Brown Dwarf Binary System May Include A Hidden Planet
December 17, 2013

Possible Planet Discovered In Nearby Brown Dwarf Binary System

redOrbit Staff & Wire Reports - Your Universe Online

Analysis of the two brown dwarfs located closest to the sun suggests that there could actually be a third, previously undetected planetary-mass object, according to research published as a letter to the editor in the journal Astronomy & Astrophysics.

Brown dwarfs, which are failed stars that have a mass of less than 8 percent the mass of the sun, are not massive enough to burn hydrogen in their centers. The system at the center of the newly-published research, Luhman 16AB, was located earlier this year and is less than seven light years away, the researchers said in a statement.

Following the system’s discovery, Yuri Beletsky of the Carnegie Institution of Science and his colleagues used multiple telescopes in order to study the brown dwarf pair. After conducting two months of observations and data analysis, they found that both objects possess a mass of between 30 and 50 Jupiter masses. For reference, the Sun possesses a mass of approximately 1,000 Jupiter masses.

“The two brown dwarfs are separated by about three times the distance between the Earth and the Sun,” Beletsky explained. “Binary brown dwarf systems are gravitationally bound and orbit about each other. Because these two dwarfs have so little mass, they take about 20 years to complete one orbit.”

He and his associates used the Focal Reducer and Low Dispersion Spectrograph (FORS2) instrument on the European Southern Observatory’s (ESO) Very Large Telescope to image the two failed stars under optimal conditions every five or six day from April 14 to June 22.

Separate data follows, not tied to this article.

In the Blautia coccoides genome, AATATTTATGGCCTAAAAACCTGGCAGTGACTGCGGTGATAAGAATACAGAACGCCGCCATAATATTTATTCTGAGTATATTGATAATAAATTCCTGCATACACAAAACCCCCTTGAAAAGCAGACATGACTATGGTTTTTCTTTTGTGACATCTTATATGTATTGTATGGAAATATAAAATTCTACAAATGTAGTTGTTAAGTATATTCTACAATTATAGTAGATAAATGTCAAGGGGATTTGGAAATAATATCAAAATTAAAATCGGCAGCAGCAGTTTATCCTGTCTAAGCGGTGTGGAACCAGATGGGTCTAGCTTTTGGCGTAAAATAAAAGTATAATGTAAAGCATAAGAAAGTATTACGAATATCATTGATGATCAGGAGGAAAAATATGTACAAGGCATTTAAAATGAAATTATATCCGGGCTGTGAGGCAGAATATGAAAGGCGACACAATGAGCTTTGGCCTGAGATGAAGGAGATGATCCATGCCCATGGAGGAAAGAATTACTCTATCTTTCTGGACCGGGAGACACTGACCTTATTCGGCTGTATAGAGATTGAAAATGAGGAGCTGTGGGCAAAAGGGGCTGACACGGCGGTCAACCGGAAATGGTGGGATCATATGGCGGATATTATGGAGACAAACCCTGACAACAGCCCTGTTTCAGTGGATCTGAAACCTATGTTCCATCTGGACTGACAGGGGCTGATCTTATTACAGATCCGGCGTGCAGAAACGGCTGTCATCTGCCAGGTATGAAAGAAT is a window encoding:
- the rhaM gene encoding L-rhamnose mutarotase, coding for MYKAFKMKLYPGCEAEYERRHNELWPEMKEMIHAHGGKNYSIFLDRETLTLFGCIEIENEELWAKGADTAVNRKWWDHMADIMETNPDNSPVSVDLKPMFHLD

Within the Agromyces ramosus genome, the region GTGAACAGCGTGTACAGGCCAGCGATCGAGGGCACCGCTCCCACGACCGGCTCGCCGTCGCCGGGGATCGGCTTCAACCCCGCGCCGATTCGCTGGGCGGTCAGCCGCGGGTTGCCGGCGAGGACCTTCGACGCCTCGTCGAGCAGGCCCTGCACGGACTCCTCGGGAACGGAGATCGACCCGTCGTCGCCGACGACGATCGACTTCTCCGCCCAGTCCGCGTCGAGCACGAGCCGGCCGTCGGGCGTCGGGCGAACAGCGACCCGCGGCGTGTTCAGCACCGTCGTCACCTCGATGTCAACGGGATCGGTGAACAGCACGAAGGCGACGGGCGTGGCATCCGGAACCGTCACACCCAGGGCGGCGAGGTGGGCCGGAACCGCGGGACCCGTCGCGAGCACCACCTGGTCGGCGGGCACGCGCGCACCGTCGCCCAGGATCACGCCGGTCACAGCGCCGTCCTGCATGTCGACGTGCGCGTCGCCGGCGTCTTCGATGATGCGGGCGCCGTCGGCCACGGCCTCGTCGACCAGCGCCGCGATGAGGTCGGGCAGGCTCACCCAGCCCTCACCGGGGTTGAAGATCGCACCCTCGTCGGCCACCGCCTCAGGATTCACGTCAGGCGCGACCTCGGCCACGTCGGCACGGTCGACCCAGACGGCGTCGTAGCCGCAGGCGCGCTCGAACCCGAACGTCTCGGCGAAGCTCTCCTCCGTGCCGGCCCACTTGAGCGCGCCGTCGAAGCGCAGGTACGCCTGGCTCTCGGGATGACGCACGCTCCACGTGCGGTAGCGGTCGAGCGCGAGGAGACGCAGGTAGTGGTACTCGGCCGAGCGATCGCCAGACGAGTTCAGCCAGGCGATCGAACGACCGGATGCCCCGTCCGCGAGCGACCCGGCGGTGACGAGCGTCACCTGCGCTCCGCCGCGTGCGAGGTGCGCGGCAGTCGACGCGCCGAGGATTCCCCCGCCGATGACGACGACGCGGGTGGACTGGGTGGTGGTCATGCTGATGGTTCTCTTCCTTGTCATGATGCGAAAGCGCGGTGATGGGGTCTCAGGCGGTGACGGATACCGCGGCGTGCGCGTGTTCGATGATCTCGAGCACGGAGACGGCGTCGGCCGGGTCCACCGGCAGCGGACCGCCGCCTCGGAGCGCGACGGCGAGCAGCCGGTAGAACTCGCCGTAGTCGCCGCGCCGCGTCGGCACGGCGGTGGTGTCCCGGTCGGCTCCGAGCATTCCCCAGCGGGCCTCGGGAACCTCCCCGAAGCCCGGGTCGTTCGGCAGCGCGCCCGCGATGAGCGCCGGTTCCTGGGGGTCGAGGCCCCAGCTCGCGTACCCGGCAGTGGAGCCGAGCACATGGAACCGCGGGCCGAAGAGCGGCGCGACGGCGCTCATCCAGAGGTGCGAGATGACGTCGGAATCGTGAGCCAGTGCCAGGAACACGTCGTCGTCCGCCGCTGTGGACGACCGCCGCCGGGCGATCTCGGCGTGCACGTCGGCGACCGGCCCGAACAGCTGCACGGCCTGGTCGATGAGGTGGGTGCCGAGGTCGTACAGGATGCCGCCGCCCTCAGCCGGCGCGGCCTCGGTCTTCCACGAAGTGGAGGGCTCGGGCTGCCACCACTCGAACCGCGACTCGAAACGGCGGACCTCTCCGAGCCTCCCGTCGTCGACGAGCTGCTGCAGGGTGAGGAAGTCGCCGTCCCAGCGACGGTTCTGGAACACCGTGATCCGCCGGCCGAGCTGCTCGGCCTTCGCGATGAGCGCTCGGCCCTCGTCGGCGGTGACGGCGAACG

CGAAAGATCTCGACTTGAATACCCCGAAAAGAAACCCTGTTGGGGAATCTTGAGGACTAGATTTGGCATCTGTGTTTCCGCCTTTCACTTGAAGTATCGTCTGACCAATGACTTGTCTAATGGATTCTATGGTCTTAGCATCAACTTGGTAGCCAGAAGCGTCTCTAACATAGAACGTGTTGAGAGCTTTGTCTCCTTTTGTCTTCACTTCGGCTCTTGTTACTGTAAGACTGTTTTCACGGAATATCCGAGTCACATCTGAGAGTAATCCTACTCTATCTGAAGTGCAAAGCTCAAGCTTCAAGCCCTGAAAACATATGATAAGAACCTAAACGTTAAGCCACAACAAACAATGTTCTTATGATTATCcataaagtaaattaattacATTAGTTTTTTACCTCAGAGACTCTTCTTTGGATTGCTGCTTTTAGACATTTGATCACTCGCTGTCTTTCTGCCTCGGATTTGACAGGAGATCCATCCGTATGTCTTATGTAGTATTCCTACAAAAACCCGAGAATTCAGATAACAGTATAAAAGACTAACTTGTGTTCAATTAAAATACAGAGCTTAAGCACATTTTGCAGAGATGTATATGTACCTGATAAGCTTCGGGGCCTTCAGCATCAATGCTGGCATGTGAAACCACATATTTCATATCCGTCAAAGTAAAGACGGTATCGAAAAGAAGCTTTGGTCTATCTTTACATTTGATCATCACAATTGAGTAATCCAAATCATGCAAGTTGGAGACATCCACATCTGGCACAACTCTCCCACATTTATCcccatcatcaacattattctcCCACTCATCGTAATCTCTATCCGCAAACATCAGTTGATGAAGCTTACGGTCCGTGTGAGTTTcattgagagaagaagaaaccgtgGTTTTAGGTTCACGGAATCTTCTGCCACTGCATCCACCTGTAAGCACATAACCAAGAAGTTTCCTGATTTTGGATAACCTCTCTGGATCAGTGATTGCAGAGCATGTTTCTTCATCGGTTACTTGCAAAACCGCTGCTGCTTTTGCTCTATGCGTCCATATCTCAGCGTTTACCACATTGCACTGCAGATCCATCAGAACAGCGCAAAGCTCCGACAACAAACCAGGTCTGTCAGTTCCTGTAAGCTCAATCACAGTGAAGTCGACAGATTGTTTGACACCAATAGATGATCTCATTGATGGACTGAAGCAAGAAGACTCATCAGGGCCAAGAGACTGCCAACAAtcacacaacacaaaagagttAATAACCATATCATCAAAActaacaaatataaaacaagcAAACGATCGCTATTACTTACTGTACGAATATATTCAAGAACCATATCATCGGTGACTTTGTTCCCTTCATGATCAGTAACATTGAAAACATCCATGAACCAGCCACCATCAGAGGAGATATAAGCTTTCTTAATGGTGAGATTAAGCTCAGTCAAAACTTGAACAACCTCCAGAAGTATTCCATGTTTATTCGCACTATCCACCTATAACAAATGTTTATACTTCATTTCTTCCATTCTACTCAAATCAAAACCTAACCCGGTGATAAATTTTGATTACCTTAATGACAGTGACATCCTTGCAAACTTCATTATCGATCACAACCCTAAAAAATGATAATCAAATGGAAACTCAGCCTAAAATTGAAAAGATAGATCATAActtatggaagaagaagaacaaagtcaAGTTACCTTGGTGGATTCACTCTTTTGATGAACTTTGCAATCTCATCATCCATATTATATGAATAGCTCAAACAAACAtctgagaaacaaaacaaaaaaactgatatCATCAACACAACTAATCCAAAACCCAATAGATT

“Because of the instrument enabled the observers to make very precise measurements, the scientists were already able to detect tiny displacements of the two objects in their orbit during only this the two-month period,” the Institution said. “The astronomers were able to measure the positions of the two brown dwarfs with ten times better accuracy than before and thereby detect even small perturbations of their orbit.”

“We have been able to measure the positions of these two objects with a precision of a few milli-arcseconds,” added the ESO’s Henri Boffin. “That is like a person in Paris being able to measure the position of someone in New York with a precision of 10 centimeters.”

The measurements that Boffin, Beletsky and their colleagues collected were so fine that they were able to notice exceptionally small deviations from the anticipated motion of the two brown dwarfs around one another. Furthermore, there appeared to be a correlation between the two which indicates that a third object is disturbing the motions of at least one of them.

They believe that this entity is a planetary-mass object with an orbital period lasting between 2 and 12 months. Boffin said that further research will be needed to confirm the existence of a planet, but that the dwarf binary system closest to the sun could actually turn out to be a triple system.